+ Shake Shack’s White Truffle Menu Has One Item Worth the Price (The Takeout): “… beginning February 10, the White Truffle Menu will be available nationwide. It includes: White Truffle Burger … White Truffle ‘Shroom Burger … Parmesan Fries with White Truffle Sauce … This is not the Shack’s first time blending a luxury ingredient into its lineup. Back in 2021, the brand offered a Black Truffle Burger and Parmesan Garlic Fries with Black Truffle Sauce as a limited-time promotion.”
+ We Tried The New Shake Shack White Truffle Menu. Here’s What You Need To Know (Tasting Table): “All three dishes use virgin olive oil flavored with real white truffles from Regalis to make a creamy sauce. Although both recipes incorporated parmesan, this sauce is not just a replication of the previous black truffle version … Instead, the new sauce plays to its differences with lighter supporting flavors: Madeira and marsala wines, for starters. White button mushrooms enhance the fungal flavor and body unobtrusively, while shallots and garlic bring a much less demure taste.”
+ They’re Over Being Real (The New York Times): “If Instagram had become a catalog of cosmetic enhancements and painstakingly arranged tableaus, BeReal’s feed full of limp salads, messy apartments and unflattering selfies appeared an attractive refuge … Some users have discovered that seeing the monotony of their own lives reflected back at them is compelling for only so long … The number of people who use the app daily has dropped 61 percent from its peak, from about 15 million in October to less than six million in March, according to Apptopia … BeReal faces a dilemma … Doubling down on so-called authenticity risks making the app more monotonous. But doing the opposite — breaking the platform’s rules to generate more interesting pictures — risks turning BeReal into the very platforms it was supposedly a reaction against. BeReal may alienate users if it becomes awash in the kind of highly produced content that influencers and advertisers typically post on Instagram and Facebook.”
+ Cool People Accidentally Saved America’s Feet (The Atlantic): “… I developed plantar fasciitis, a common, nagging injury to a band of connective tissue in the foot that most acutely afflicts people who spend a lot of time on their feet … It is also possible to acquire plantar fasciitis by being a dumbass who loves traipsing around in terrible shoes, which was my method … over the past decade, ultra-comfy sneakers, cushy clogs, sandals with arch support, and all manner of quasi-orthopedic footwear haven’t just become more abundant than ever; they’ve also become cool. Like, for young people.”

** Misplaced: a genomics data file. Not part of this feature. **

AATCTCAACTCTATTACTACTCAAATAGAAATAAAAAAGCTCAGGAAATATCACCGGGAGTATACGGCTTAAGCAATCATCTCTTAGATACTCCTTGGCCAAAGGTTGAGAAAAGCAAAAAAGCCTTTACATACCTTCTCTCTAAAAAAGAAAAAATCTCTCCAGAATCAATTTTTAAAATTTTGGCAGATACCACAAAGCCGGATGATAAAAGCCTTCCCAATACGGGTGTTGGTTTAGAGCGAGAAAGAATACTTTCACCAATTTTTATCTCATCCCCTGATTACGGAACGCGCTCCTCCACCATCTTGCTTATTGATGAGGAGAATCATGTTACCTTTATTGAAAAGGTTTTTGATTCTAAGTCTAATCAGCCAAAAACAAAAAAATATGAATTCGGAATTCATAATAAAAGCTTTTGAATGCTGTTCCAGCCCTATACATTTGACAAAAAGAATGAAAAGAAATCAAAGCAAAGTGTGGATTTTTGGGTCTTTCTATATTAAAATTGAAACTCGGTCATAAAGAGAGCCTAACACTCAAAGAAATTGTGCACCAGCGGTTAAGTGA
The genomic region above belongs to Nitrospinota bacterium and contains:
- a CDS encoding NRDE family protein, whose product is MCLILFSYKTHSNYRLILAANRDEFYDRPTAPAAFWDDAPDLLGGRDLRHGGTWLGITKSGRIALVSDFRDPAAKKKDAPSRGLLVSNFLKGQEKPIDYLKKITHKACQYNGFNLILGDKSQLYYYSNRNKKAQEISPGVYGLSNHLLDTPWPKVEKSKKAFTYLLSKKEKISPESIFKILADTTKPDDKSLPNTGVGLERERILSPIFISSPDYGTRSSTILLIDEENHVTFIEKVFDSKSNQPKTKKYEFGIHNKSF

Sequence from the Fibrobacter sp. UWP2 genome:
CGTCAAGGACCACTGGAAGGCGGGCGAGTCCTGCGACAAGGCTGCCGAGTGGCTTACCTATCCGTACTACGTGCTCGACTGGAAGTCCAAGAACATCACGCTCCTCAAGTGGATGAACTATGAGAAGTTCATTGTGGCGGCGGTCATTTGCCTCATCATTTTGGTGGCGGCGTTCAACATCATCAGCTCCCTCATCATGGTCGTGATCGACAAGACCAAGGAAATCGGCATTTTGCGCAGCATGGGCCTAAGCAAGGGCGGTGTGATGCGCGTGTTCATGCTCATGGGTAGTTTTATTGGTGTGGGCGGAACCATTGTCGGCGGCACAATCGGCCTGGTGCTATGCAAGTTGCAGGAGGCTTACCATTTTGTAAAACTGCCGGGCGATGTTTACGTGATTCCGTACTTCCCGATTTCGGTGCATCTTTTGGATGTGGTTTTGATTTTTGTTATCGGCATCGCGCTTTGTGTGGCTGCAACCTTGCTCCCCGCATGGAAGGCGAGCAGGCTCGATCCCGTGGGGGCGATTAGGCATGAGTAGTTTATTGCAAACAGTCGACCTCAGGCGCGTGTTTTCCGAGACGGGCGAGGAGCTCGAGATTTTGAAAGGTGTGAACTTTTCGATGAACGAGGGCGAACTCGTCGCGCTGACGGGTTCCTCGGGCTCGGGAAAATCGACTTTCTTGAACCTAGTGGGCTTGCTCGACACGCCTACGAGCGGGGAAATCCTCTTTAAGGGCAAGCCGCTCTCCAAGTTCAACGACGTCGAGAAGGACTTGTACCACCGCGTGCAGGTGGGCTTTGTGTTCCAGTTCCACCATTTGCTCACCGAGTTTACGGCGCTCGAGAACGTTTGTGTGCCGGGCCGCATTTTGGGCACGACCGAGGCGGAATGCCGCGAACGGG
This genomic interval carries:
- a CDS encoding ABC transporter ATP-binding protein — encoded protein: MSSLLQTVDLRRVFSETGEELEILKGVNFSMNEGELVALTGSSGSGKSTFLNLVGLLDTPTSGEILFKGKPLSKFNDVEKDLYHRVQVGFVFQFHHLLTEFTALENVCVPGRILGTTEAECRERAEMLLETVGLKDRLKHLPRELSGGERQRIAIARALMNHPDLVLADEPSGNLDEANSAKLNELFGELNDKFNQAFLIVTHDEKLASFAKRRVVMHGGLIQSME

+ How Vulnerable Is LVMH? (The Business of Fashion): “… there’s always a reminder that the good times might not last: rising interest rates, sinking consumer confidence, and the abrupt collapse of the post-pandemic stock market rally last year have put the industry’s growth streak in question … LVMH’s first-quarter revenues for fashion and leather rose 18 percent — comforting hopes of a rapid coronavirus rebound in China … LVMH said China’s domestic market is already back to its 2021 peak and high-spending individual Chinese travellers are popping back up in international shopping hubs … As France’s (and the world’s) richest man, Arnault and his company are certainly potent symbols of rising inequality. In recent years, discourse has ramped up in France (as in the US) regarding raising taxes on billionaires for projects including fighting climate change, funding pensions and more.”
+ What Are ‘Millennial Gray’ Homes and Why Are They Making Millennials Cringe? (The Wall Street Journal): “… house flippers and property managers tend to like inexpensive furnishings in safe, neutral, durable colors, which means many millennial renters and first-time homeowners signed a dotted line on a space that already had gray in its bones: the floors, the cabinets, the counters, the walls … the ‘take it or leave it’ gray of choice is often particularly numbing and middle-of-the-road … Impatient millennials want things fast. When it comes to major design purchases like sofas from mass-market outlets, neutral colors like gray are often what’s in stock, no ordering required.”
+ A.I. Is Coming for Lawyers, Again (The New York Times): “Law is seen as the lucrative profession perhaps most at risk from the recent advances in A.I. because lawyers are essentially word merchants. And the new technology can recognize and analyze words and generate text in an instant. It seems ready and able to perform tasks that are the bread and butter of lawyers … New A.I. technology will change the practice of law, and some jobs will be eliminated, but it also promises to make lawyers and paralegals more productive, and to create new roles … The work of humans … will increasingly be to focus on developing industry expertise, exercising judgment in complex legal matters, and offering strategic guidance and building trusted relationships with clients.”